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ThaiGhing September 2nd, 2004 01:42 PM

Socialization For Older Puppies - Answered by J. Sansregret
Anyone have any ideas how to socialize an older ( almost 7 month old) puppy?? Thai is super friendly to those he sees regularily (ie. me, my husband, my parents, my siblings, neices and nephews, my husbands parents, sibling, grandparents, etc). But when we are out walking in our neighbourhood, and people approach us (which they do often as he is quite a looker! LOL)... he always backs away from them. There is no barking, or growling, just slowly backs away from them. When they do not speak to us, and simply walk by, he will often approach them and sniff at them as they walk past us. I am just curious, as to how I can socialize him a little more. I understand the breed is not very social ( he is a smooth chow chow)... but I still would like him to be a little more confident around strangers. Any suggestions would be helpful. He has graduated primary obidience, and I am successful in getting him in a sit-stay around strangers, but when they want to pet him... he slowly moves backwards... like he is not sure if they are ok or not... Pls help us... so we can be more social... by the way, he loves all other animals.. and does not respond this way with strange animals he hasnt met before.. Thanks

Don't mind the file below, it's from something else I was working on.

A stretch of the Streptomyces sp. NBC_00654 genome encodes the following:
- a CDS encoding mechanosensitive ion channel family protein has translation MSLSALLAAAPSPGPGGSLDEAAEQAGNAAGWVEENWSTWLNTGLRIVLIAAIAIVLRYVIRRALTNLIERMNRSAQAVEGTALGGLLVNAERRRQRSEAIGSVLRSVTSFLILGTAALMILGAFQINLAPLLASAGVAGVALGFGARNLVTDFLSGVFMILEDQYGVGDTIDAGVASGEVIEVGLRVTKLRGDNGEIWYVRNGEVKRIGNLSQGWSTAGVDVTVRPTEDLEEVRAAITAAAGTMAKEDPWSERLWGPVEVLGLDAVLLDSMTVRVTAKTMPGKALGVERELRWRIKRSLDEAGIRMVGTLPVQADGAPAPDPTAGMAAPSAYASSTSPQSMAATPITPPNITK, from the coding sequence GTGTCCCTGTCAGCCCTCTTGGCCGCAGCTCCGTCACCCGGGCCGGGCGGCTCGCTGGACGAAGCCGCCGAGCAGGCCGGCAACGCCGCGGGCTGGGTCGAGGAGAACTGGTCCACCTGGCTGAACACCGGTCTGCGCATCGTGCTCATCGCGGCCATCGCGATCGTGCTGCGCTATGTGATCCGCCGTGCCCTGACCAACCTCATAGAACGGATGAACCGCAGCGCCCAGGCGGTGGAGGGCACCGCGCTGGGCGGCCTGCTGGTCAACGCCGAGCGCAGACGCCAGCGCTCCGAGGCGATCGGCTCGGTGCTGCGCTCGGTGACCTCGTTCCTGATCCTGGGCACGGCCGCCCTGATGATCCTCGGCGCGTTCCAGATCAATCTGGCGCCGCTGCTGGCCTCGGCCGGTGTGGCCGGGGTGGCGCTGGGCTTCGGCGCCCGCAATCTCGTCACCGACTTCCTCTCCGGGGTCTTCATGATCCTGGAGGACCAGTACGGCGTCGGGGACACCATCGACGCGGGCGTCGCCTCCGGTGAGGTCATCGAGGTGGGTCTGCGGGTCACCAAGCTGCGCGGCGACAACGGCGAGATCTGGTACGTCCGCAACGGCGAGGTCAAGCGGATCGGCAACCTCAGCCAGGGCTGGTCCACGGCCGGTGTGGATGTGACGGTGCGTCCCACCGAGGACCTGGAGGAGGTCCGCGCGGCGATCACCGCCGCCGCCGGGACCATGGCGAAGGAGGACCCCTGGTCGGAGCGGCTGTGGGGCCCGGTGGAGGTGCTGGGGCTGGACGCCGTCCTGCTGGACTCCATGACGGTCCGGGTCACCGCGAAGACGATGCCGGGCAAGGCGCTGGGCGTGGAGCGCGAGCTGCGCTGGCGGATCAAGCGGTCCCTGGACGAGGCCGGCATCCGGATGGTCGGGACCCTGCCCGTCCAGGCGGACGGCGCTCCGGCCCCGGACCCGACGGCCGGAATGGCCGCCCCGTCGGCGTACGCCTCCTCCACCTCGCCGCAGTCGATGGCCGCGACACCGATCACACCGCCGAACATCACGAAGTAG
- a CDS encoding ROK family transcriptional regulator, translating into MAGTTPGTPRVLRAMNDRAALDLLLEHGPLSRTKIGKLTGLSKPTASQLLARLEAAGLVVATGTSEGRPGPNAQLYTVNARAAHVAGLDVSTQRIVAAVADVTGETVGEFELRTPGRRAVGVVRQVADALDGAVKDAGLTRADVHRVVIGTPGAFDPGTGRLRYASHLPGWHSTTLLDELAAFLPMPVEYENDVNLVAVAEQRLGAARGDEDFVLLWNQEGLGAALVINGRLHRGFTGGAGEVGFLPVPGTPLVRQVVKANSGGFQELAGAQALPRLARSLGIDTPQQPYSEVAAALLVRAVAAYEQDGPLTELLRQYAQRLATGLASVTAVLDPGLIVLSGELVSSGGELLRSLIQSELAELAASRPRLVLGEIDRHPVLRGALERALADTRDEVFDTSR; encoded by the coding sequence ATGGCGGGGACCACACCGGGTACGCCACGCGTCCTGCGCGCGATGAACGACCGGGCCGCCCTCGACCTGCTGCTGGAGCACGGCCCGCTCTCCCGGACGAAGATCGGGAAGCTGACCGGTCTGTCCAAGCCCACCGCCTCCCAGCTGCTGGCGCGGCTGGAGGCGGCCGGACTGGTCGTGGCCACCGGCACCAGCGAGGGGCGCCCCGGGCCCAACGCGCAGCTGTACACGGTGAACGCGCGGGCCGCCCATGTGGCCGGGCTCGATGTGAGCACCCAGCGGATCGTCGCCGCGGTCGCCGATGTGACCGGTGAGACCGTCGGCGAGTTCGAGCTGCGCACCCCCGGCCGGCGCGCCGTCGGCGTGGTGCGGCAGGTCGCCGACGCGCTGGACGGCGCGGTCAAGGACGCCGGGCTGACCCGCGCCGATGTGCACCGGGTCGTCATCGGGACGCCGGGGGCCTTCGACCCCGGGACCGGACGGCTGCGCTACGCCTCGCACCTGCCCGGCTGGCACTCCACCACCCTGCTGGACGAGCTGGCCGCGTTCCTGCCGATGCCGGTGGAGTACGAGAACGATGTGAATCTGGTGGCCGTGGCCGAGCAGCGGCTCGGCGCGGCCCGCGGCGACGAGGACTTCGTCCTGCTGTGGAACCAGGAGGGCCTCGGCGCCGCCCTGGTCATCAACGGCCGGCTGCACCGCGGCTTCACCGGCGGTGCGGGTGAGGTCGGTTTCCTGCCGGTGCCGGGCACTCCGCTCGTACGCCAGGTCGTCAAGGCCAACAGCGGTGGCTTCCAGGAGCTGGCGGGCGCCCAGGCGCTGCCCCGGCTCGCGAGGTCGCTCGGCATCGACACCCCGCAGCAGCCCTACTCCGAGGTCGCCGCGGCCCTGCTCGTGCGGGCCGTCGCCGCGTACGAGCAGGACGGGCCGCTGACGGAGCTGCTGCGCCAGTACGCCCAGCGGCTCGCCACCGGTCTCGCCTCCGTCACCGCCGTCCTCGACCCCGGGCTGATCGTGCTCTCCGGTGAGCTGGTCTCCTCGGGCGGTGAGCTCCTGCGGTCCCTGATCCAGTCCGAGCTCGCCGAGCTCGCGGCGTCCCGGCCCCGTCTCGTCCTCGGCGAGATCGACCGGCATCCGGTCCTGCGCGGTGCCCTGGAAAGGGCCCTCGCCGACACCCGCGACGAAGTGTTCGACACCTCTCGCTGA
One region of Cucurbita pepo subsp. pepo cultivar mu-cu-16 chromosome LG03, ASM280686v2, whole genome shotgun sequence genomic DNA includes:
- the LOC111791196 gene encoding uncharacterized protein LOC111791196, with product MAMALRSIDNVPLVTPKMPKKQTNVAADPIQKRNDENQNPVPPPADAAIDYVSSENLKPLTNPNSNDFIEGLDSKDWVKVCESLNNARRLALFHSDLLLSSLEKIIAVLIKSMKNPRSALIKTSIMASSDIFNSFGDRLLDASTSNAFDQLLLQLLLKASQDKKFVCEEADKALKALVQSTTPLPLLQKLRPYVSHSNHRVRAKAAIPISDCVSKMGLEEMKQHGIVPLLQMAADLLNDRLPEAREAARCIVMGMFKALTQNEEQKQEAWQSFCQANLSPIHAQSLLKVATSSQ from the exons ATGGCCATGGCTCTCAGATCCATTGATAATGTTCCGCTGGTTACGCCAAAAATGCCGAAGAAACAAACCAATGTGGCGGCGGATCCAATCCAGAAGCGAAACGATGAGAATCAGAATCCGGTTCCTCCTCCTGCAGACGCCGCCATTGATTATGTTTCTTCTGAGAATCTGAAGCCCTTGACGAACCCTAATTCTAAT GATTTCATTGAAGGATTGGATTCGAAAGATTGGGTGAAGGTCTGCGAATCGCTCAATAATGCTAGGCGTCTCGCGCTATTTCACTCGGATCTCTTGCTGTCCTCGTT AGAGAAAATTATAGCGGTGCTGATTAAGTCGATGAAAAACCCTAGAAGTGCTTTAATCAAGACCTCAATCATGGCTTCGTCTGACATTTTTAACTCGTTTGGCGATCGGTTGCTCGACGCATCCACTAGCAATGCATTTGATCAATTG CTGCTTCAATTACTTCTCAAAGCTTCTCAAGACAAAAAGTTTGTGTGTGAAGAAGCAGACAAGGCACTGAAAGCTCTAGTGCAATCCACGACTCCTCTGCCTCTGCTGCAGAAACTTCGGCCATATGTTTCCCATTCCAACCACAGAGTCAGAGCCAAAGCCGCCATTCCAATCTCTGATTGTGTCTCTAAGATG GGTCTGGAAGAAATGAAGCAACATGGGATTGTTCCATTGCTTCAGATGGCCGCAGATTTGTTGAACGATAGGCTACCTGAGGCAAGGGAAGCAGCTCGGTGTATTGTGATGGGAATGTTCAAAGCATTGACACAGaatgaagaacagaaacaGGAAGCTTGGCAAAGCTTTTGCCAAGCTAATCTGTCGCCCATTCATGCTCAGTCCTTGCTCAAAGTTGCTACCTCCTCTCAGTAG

mastifflover September 2nd, 2004 02:19 PM

Chows can be aloof, but don't despair it just takes time. When a stranger is approaching get him to sit and kneel down with him and talk to him I always tell Bud it's okay. Bud is a rescue and very leary of men. If he starts to back away I tell him it is okay and bend down to his level and I also find that if he is still scared and watching me I will touch the persons arm and say it is okay again and he will usually let them pat him, he is not aggresssive with stangers he is more scared than anything. He trusts me not to let anybody hurt him and if I say it is okay he will usually be alright, if he still wants nothing to do with them then I don't push him. Always reward him and tell him how good he is.